While the classic steak tartare that rose to popularity in the early 20th century is comprised of ingredients like raw egg yolk, capers, and onions, Los Angeles has made it its own with modern approaches and ethnic interpretations. The seemingly simple dish can be found with the likes of horseradish snow, frozen béarnaise, konbu relish, or sous vide tuna dijonnaise. Served chilled with a variety of starchy vehicles for textural integrity, nothing helps beat the heat like this light, meaty dish. Here are some of the best in the city, in no particular order. —Crystal CoserRead More
15 Beef Tartare Dishes to Try Right Now in LA
A standout dish among Saint Martha’s well-curated list of offerings, the steak tartare is actually a mix of both steak and oyster. This sort of surf and turf crudo pairs surprisingly well, with the saltiness of the oysters bringing out the flavor of the beef. Served with champagne sabayon and unbelievable beignets that are filled with steaming bone marrow, this tartare truly sets the bar for innovation on this classic dish.
Naturally Petit Trois would have one of the best preparations of steak tartare in town. Hanger Prime beef is mixed with elderberries, cornichons, and tangy mayonnaise, and is finished with fried shallots. Served with thick, pain au levain-style Batard bread slices, this classic tartare is a study of textural balance. [Photo: Lucy Lean]
This iconic Beverly Hills lounge offers the most classic preparation of the throwback dish. Freshly ground Angus Beef tenderloin is served tableside along with red onion, capers, anchovies, and organic brown egg yolk. According to individual preferences, it is mixed with classic accompaniments like Tabasco, Worcestershire sauce, Dijon mustard, and lemon juice for a fanciful dish with retro flair.
fundamental LA’s strikingly stark plating is comprised of hanger steak tartare, fried quail egg, grilled bread, house pickles, and mâché. Well seasoned with the classic elements of caper, pickle, pepperoncinni, chive, and Dijon, it is both a beautiful and tasty iteration of the classic dish. [Photo: fundamental LA]
Faith & Flower
Chef Michael Hung dresses his steak with a relish of konbu seaweed that has been braised in soy and sake and finishes it with miso-infused cream. This intense focus on umami enhances the flavor of the prime beef for a dish that is deeply meaty and complex. Served with whole wheat sourdough crisps that are studded with whole seeds and grains, this tartare is a true celebration of savory flavors.
Michael Voltaggio’s tartare is comprised of strands of hearts of palm, sea bean chimichurri, red onion gel, and rye crisps. The plate is finished with a flurry of horseradish snow. [Photo: ink.]
Church & State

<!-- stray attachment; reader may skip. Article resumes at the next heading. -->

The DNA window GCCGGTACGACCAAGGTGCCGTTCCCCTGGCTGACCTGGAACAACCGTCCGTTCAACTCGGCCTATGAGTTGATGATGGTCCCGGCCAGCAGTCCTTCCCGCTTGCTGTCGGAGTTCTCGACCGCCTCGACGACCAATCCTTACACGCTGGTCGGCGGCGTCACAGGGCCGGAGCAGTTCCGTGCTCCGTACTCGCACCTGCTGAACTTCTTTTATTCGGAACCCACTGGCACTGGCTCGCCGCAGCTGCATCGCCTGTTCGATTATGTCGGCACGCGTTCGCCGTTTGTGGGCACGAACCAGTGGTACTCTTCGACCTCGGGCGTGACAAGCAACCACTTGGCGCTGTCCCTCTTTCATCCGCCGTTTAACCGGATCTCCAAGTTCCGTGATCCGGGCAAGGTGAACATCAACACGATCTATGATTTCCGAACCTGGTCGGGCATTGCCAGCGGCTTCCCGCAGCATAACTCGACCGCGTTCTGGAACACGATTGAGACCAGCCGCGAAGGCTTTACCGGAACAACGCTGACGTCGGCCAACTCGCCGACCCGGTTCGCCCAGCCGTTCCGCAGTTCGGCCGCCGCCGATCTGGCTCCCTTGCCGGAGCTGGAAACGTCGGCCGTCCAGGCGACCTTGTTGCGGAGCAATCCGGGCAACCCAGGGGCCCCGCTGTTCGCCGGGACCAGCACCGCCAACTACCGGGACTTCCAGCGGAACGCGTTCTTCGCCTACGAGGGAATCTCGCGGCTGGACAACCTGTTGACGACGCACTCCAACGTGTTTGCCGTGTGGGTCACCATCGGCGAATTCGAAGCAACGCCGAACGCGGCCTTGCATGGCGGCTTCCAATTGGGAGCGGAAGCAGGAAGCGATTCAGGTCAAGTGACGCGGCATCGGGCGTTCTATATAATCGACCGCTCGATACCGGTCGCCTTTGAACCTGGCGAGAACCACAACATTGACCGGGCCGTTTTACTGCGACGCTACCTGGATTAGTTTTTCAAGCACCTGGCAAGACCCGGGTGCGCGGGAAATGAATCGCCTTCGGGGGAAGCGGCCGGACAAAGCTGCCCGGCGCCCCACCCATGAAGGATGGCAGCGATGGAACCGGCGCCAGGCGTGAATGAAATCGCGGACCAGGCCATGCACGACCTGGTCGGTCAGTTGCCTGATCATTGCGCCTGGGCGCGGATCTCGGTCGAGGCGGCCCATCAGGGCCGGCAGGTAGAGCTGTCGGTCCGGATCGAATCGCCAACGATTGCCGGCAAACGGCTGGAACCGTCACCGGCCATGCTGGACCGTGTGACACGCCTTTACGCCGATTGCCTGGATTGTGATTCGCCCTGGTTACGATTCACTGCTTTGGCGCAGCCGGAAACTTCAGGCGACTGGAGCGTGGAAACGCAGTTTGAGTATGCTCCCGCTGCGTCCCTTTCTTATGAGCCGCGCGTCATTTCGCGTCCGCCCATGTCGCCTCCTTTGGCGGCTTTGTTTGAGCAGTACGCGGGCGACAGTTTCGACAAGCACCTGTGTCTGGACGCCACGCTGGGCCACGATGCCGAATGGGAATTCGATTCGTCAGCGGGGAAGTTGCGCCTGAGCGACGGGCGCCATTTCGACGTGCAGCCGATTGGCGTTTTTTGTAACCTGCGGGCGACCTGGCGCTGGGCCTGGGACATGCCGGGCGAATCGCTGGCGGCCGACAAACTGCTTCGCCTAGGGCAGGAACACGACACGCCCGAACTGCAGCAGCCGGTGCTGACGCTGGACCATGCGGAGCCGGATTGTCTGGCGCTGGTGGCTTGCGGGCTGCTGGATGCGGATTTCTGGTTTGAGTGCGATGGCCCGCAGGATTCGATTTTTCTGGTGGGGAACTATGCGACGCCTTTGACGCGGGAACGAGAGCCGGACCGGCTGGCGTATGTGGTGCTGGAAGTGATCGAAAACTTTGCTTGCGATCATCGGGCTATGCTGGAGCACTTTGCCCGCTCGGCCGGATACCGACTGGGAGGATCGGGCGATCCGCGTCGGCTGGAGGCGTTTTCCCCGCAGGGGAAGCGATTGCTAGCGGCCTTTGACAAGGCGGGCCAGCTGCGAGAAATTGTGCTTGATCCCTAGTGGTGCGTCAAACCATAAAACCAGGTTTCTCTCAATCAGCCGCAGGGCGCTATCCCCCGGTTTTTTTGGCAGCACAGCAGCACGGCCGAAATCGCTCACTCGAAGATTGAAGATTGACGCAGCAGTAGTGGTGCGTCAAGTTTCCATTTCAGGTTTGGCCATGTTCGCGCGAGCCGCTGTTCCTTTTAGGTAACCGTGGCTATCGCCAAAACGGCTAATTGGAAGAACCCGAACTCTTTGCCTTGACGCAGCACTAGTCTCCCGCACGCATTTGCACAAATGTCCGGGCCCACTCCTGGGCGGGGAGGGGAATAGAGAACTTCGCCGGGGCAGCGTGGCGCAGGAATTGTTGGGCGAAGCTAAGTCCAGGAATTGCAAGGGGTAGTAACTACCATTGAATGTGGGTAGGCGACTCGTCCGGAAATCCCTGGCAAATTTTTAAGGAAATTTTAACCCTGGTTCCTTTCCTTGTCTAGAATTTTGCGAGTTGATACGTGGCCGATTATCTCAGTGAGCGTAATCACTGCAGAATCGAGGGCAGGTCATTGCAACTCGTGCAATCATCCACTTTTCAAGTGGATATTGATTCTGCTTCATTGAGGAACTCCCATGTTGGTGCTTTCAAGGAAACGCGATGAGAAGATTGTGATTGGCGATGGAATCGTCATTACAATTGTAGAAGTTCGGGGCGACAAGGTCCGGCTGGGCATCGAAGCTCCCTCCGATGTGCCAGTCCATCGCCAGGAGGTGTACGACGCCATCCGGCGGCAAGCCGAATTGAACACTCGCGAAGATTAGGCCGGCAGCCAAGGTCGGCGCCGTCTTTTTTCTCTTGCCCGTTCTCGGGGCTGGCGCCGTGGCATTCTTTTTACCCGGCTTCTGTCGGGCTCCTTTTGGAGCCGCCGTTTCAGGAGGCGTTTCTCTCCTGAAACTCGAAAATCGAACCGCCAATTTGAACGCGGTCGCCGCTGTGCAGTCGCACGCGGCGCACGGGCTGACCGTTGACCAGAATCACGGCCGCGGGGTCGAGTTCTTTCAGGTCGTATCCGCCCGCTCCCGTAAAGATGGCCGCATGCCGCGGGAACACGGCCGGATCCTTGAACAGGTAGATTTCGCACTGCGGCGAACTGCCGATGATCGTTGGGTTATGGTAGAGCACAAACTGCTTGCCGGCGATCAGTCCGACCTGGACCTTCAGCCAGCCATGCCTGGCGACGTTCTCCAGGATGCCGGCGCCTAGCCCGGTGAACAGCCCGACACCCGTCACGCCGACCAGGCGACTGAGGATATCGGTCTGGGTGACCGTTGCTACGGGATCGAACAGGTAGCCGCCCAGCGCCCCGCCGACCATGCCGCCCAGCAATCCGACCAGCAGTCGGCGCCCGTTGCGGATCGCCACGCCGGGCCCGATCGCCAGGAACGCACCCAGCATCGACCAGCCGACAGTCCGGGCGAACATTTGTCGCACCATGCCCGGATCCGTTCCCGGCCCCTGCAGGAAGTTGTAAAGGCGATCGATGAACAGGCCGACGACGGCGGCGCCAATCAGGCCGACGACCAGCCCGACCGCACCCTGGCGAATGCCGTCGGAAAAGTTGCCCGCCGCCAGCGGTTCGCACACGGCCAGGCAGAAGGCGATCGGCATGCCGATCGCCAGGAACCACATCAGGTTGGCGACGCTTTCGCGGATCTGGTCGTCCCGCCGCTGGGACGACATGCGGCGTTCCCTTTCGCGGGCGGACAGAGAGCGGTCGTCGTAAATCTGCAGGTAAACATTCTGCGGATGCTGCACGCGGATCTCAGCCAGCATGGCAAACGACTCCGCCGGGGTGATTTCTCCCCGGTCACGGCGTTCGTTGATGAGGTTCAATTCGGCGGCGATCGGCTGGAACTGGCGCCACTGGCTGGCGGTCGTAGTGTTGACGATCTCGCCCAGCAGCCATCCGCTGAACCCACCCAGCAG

Like many of the dishes at Church & State, the tartare stands out for finding perfection in simplicity. As a good bistro should, it is served with French fries and mesclun salad for texture and a hint of acidity.
Scarpetta truly loves their steak tartare. Offered on both the happy hour and dinner menu, theirs is made especially luxurious with the addition of parmigiano and a healthy shaving of summer truffle. [Photo: Scarpetta]
Repulique’s eye-catching tartare is prepared with pickled red onion, tarragon aioli, chives, and dill for a bright, fresh flavor. A playful mass of potato chips tops it off for a dish that is a pleasant start to the meal.
Hinoki & The Bird
Chef Kuniko Yagi prepares her version with pickled jalepenos, quail egg yolk, and parmigiano. Well seasoned with a touch of sesame seeds, the dish highlights her finesse and Asian flair. [Photo: Dylan + Jeni]
Perhaps one of the tastiest preparations in the city, Bestia serves their veal tartare as a crostino. Topped with a light, acidic tonnato sauce, this unbelievably delicious dish is a true standout on an overall exceptional menu.
While generally known for their Korean barbecue, Ten-Raku also offers the Korean delicacy yukhoe. Comprised of julienned steak with a slightly sweet marinade of ingredients like soy and sesame oil, this tartare also comes with crisp bites of sweet Asian pear. Accompanied by traditional banchan like kimchi and bean sprouts, it is the perfect light meal for a hot summer day.
The Bazaar by José Andrés
The Bazaar’s modern approach to tartare comes in the form of a crostini with quenelles of perfectly seasoned steak. Fronds of dill lend a fresh, herbaceous bite, while pickled shallot and capers add welcome brininess. Served atop tapioca crackers, this dish finds harmony in a balance of both flavors and textures.
Hyde Sunset Kitchen + Cocktails
Top Chef alum Chris Crary’s approachable menu of small plates features his veal tartare with a sous vide tuna dijonnaise, capers, and herbs. Served alongside buttery slices of brioche, the tartare is an ideal bite to share in the stunning space that manages to be simultaneously inviting and exclusive.
The Wine Bar at The Hollywood Bowl
Patina Restaurant Group’s al fresco dining gem puts an innovative twist on the classic steak tartare. Chef Fernando Darin’s version includes English peas, avocado, rye bread and frozen béarnaise. Available only for dinner during concert show evenings, the steak tartare is a pre-show must.
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